Red Fir (Silver Tip) Christmas Trees

The Silver Tip Christmas tree is native to the high elevations in California. It has long been a favorite for those that like an open growth pattern. The  “Silver Tip” refers to the color and placement of the needles. The blue-green color on the tips of the branches is a different color then the interior green of the tree giving the appearance of the silver tipped branch. It has excellent keep ability, and very stiff branched to hold the heaviest of ornaments.

Silver tips are a true high elevation fir mostly growing at 6000ft and above. Unlike other species that planted in straight rows, the Red Fir are mostly harvested from natural stands.This generally provides the advantage over lower elevation trees of keep ability. Since the trees are dormant when they are cut, they tend to hold up longer and better than others, and can be harvested earlier in the Season. Someone slices into the bark of a tree. If It  doesn’t bleed, the growing season is over, and it is safe to begin the harvest.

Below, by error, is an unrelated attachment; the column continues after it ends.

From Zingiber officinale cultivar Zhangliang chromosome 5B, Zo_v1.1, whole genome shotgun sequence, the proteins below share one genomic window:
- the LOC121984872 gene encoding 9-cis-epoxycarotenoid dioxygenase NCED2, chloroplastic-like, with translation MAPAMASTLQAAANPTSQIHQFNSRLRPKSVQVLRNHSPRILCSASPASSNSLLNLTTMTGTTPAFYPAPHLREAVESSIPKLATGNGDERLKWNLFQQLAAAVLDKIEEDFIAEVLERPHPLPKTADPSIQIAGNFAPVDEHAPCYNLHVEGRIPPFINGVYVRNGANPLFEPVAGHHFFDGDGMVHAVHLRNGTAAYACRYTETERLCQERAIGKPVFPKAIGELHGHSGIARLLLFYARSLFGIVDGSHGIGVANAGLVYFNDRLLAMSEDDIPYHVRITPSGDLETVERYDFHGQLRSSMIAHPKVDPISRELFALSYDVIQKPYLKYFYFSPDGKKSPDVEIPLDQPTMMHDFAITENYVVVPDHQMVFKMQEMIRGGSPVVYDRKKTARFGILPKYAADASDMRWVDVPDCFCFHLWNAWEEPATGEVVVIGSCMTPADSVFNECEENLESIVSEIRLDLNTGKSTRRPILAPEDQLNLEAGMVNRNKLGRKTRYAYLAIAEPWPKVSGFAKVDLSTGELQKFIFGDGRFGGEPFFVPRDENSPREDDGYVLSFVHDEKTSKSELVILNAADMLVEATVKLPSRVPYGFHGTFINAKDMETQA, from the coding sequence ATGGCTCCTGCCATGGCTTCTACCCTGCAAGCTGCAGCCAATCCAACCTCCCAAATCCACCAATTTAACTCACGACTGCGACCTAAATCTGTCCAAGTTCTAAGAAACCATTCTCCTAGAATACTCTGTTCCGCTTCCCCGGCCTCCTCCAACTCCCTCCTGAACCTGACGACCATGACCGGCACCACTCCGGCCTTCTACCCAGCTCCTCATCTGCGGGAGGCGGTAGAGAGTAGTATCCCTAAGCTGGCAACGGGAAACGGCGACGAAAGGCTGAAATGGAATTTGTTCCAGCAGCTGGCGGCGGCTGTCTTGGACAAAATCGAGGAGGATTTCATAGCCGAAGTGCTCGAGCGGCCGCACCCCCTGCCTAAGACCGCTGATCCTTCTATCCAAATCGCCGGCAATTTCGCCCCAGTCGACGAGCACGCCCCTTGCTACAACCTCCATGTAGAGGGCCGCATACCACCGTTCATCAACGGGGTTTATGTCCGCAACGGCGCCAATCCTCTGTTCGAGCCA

At that elevation, the growing season is reduced to about 20 to 25 days of foliage growth per year. If left to nature, it would take about 25 years to grow an 8 foot tree. In order to speed up the process, a whole new system of scarring, pruning, trimming, and fertilizing was eventually developed. Rather than harvest the trees at ground level, the trees are cut 3 or 4 feet above the stump, leaving 2 or 3 levels of foliage below the cut.

This foliage then branches off in several directions, eventually turning towards the sun, giving the tree the look of a candelabra. The new branch is picked after a year or two, and the others are cut back. At some point the new trunk will be scarred, which will make the tree grow fuller. Pruning, trimming, and fertilizing will continue until it is time to harvest the second tree from the stump. This process the growing time of an 8 foot tree from 25 years to 15. 

Their slower growth makes them a rarer Christmas tree and not commonly found like the Douglas Fir. 

Hermstadt Crooked Stump Fir

 

Below is a photograph of a rare “Hermstadt crooked Stump Fir”, which is named after the crusty, “old Country” Norwegian, Jon “Thermo” Hermstadt, because he is the only known person worldwide ever to prefer this type of tree.